One clue we have comes from all the little deaths that we experience throughout our days – the loss of a relationship, a job, a way of life, a physical ability, maybe even hope. As with Lazarus, the resolve to move past death to life must be ours, our choice, and our willingness to move back over the threshold of death and into life. Like Lazarus, we need the help of others to free us from whatever bondage still immobilizes us. If you have ever been seriously depressed, then you know that, even with all the will in the world, you need assistance and help from others to be freed. If you suffer the little deaths of guilt, jealousy, pettiness, division, and we all do, then you know you need the freeing of forgiveness. Roll the Stone away, Jesus said to those gathered around the tomb. Come out, Jesus cried to Lazarus. Unbind him, Jesus said to his friends, and let him go. In other words, the work of resurrection is not for God alone to accomplish, but asks our involvement, our efforts – to loosen the bonds, to forgive, to let go, to help others, as well as ourselves, move forward out of places of death and back into life.
The story of Lazarus would ask us to believe that nobody is too far gone for redemption, that there is no place beyond redemption, even in death. In John’s gospel, it is this story of life redeemed from death that precipitates Jesus’ arrest, trial and execution. Well might the powers of domination be threatened by the disturbing news of life delivered from death. What if people really believed? Believed that there was more life beyond any death, more redemption and grace than any sin, more reason to have faith than to fear? Life would cease to be lived in resignation and reservation. The bonds that diminish life and freedom would be broken. It would be so apparent that God is doing a new thing; the very air we breathe would be filled with the exhilarating fragrance of promise and possibility.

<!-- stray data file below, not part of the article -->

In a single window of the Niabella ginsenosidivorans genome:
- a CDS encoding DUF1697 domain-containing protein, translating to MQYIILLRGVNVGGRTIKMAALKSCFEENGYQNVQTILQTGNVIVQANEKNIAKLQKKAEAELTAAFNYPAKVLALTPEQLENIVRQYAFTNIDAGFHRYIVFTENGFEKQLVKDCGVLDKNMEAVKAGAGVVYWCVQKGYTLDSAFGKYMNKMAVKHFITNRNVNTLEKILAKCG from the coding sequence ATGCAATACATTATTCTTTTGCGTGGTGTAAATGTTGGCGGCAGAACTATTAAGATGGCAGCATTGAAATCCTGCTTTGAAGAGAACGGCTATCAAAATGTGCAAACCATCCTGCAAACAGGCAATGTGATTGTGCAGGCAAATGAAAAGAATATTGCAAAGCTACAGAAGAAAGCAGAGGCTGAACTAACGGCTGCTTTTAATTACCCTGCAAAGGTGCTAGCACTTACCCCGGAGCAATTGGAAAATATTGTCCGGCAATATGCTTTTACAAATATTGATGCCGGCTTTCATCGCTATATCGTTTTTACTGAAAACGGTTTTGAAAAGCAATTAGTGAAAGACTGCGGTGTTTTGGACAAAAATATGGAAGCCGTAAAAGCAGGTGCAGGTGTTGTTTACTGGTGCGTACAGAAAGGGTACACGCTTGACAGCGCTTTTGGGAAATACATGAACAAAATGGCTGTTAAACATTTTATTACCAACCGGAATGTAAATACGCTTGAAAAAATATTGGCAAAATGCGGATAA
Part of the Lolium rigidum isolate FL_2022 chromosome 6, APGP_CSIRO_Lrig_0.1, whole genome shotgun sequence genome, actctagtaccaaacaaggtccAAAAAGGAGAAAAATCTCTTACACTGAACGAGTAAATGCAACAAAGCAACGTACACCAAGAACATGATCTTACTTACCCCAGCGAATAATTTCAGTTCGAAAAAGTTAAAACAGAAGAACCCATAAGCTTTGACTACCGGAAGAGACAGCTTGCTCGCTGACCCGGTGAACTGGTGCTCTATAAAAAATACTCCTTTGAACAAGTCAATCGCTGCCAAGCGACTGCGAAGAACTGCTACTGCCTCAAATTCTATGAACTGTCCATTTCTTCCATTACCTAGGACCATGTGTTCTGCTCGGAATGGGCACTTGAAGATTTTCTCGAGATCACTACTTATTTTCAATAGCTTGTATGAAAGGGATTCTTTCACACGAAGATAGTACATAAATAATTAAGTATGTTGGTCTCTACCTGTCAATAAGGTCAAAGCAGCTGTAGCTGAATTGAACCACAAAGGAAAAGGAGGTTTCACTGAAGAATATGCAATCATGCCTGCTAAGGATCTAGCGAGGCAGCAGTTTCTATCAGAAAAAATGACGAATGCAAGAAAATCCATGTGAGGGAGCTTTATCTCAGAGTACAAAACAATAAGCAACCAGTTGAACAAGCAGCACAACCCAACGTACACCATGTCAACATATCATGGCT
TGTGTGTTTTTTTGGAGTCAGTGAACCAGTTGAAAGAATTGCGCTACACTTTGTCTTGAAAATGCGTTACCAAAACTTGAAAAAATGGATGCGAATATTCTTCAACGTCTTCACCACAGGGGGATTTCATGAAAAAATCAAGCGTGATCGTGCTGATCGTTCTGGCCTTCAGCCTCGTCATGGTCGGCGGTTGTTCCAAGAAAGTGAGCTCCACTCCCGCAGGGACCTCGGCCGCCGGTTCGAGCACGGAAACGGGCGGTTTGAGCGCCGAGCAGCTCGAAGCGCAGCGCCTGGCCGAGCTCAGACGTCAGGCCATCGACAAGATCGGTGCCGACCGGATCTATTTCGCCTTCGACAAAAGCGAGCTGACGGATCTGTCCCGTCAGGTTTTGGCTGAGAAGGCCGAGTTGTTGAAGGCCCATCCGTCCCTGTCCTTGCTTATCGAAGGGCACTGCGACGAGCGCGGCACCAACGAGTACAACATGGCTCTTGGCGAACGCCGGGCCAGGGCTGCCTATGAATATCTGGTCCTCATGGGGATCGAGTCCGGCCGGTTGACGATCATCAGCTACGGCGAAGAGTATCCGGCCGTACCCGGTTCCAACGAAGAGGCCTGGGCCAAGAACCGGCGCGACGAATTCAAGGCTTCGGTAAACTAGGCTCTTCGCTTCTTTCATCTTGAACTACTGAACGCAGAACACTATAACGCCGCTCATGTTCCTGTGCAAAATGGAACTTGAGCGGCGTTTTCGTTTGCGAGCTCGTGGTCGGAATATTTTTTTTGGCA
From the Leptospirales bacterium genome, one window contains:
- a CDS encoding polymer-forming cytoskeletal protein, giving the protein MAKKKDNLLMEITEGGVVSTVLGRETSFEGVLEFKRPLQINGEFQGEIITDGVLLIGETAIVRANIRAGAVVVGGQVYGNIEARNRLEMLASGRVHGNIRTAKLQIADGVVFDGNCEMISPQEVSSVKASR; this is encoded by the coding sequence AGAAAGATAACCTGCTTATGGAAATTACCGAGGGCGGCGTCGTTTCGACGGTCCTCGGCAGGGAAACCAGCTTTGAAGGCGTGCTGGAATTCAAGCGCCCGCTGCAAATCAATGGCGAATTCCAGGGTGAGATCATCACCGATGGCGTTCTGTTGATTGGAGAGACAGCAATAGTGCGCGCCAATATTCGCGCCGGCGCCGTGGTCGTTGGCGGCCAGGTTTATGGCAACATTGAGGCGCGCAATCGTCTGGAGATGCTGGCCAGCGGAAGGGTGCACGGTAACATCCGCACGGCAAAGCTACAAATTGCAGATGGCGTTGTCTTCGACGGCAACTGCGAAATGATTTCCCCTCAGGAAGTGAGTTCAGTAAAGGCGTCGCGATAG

To have such faith in God, to have faith that we are in good hands, that whether or not we understand it, the universe makes sense that is the hardest choice any of us will ever make. We have no real proof, no concrete evidence but the adamant witness of our own hearts that it is so. We have this story, and the one that follows after, of Lazarus’ friend Jesus, who faced his own death with anguish and fear, who in his suffering, cried out why? Why? Jesus, who, even so, in the end was willing to forgive, to let go. People said they saw him later, and that he talked about peace, and about life beyond death, life everlasting, and about how it turned out there was nothing to fear after all. We have the witness of those whose lives were transformed by encounters with the living Christ, who, once afraid, now lived with joyful confidence. It all depends on whom we believe, and if we believe. It all depends on our willingness to go the unfathomable distance, to take those staggering steps from grief to gratitude, from fear to trust, to find our way, with God’s help, again and again, from death into life, life full of mystery, full of wonder. He has shown us the way. May we have the courage to go the distance. Amen.